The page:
The company claims it is starting to see higher returns from open source contracts.
Hewlett-Packard claims it has started to make higher margins from open source than proprietary software in some instances, due to the support costs associated with migration.
Speaking to ZDNet UK on Thursday, HP's open source and Linux chief technology officer Bdale Garbee said that open source margins are sometimes higher than for Microsoft-based products. "In some cases, the margin can be greater to us because we can provide a more complete solution to customers," said Garbee, speaking at the LinuxWorld event in London.
He added that organizations that migrate to open source from a primarily Microsoft environment might need more training and support.
Much has been made of the cost-savings associated with open source software. The news that HP could be realizing greater profits from the technology will add to the debate on the true cost of ownership of open source.
However, Garbee added that organisations which have skills in Unix could often pick up the necessary skills. "A lot of the fundamental skills for managing a Unix environment apply very well to the Linux platform, because Linux is like Unix in many ways," he said.
Despite the benefits, persuading an organisation to adopt open-source often takes a lot of effort on HP's part, Garbee admitted.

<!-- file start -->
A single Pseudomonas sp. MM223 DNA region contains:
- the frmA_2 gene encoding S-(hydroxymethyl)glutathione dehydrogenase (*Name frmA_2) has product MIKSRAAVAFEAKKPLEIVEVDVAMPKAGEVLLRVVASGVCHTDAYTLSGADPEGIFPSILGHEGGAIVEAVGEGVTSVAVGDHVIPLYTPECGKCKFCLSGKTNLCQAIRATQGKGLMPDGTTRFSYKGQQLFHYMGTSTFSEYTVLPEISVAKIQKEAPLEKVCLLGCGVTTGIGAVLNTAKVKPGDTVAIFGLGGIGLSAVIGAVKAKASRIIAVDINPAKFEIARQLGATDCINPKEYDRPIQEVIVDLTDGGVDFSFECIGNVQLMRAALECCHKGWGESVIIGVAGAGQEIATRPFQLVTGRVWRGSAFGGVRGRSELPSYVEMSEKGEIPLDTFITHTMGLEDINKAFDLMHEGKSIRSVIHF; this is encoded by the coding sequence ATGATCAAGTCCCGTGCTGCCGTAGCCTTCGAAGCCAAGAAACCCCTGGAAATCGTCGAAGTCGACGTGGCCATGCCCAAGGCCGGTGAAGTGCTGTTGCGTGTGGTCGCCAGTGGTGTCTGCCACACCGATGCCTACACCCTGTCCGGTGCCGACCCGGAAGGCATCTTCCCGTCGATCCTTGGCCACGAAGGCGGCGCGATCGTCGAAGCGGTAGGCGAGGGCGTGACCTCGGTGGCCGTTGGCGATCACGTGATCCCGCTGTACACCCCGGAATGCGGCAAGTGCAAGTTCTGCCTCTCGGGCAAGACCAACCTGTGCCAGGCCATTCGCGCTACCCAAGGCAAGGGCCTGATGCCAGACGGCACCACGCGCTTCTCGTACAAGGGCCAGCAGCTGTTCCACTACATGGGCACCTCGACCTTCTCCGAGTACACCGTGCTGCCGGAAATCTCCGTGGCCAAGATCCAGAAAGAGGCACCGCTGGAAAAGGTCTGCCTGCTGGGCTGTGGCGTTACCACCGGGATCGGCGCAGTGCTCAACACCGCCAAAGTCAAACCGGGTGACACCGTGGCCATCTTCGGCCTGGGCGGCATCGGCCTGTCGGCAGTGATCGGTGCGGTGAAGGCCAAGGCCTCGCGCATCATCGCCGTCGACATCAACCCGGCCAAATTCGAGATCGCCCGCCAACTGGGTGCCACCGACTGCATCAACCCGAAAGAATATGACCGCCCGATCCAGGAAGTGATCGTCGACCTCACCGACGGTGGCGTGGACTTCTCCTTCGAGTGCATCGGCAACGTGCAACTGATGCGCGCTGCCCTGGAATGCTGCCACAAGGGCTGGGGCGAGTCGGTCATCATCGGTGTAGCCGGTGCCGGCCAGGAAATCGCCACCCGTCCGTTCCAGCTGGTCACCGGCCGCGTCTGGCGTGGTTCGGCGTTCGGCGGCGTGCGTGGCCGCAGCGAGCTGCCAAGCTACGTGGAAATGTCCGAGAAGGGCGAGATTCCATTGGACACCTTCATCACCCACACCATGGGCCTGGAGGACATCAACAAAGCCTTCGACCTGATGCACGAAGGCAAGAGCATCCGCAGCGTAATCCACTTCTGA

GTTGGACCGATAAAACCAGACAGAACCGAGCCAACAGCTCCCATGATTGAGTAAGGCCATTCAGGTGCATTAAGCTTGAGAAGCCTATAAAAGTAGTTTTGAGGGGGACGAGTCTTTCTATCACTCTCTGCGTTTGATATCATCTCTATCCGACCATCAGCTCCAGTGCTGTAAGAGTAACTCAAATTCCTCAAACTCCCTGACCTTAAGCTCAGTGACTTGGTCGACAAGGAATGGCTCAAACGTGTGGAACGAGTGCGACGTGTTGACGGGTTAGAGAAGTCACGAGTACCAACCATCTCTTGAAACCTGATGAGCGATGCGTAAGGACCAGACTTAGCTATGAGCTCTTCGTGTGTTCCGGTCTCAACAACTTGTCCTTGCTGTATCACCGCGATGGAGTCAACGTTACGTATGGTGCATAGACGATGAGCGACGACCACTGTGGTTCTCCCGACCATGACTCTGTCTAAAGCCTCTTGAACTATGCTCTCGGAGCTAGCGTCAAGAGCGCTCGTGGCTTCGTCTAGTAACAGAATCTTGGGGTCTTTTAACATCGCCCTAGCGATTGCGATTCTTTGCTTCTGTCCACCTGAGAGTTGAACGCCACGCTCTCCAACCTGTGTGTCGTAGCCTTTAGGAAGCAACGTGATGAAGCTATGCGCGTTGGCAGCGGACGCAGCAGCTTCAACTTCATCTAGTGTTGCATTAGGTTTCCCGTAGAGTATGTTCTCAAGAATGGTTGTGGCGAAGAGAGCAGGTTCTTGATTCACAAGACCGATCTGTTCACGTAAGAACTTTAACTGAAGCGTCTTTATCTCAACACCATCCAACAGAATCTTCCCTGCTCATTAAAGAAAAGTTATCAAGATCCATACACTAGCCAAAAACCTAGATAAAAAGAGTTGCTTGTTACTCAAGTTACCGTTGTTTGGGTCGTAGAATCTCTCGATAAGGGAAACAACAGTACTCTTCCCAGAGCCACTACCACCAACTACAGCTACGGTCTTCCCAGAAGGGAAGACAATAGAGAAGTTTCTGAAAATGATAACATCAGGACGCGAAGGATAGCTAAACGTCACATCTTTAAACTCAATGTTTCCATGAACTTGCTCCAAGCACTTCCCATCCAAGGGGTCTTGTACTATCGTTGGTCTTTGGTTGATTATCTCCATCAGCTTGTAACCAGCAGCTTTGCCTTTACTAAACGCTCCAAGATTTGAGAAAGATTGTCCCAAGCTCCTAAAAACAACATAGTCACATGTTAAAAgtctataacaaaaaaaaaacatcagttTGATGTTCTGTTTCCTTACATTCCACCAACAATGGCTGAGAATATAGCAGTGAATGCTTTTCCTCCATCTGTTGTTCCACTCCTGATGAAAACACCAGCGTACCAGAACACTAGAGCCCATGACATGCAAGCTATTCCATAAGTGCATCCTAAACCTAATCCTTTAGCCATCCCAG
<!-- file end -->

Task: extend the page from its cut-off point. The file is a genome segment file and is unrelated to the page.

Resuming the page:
"The sales and procurement cycles are long: it's usually a major technology overhaul to decide whether it is technically feasible and to review processes," he said. "But the revenue has a long tail as well. HP can afford to invest and pursue longer life cycle projects, which some of the smaller vendors can't afford to do."
HP is urging businesses to embrace open-source, claiming the market for non-proprietary standards is growing fast.
"Interest in Linux is rampant," Garbee enthused. "Everyone is at least looking at it. Interest is very broad," he said, adding that the telecoms sector and governments were particularly interested.
HP's success in the public sector has been relatively muted so far and the company is unable to name any U.K. government organisations which have purchased its open source offerings.
Several local governments, most notably the London Borough of Newham, have closely evaluated open source before deciding to keep their existing Windows systems.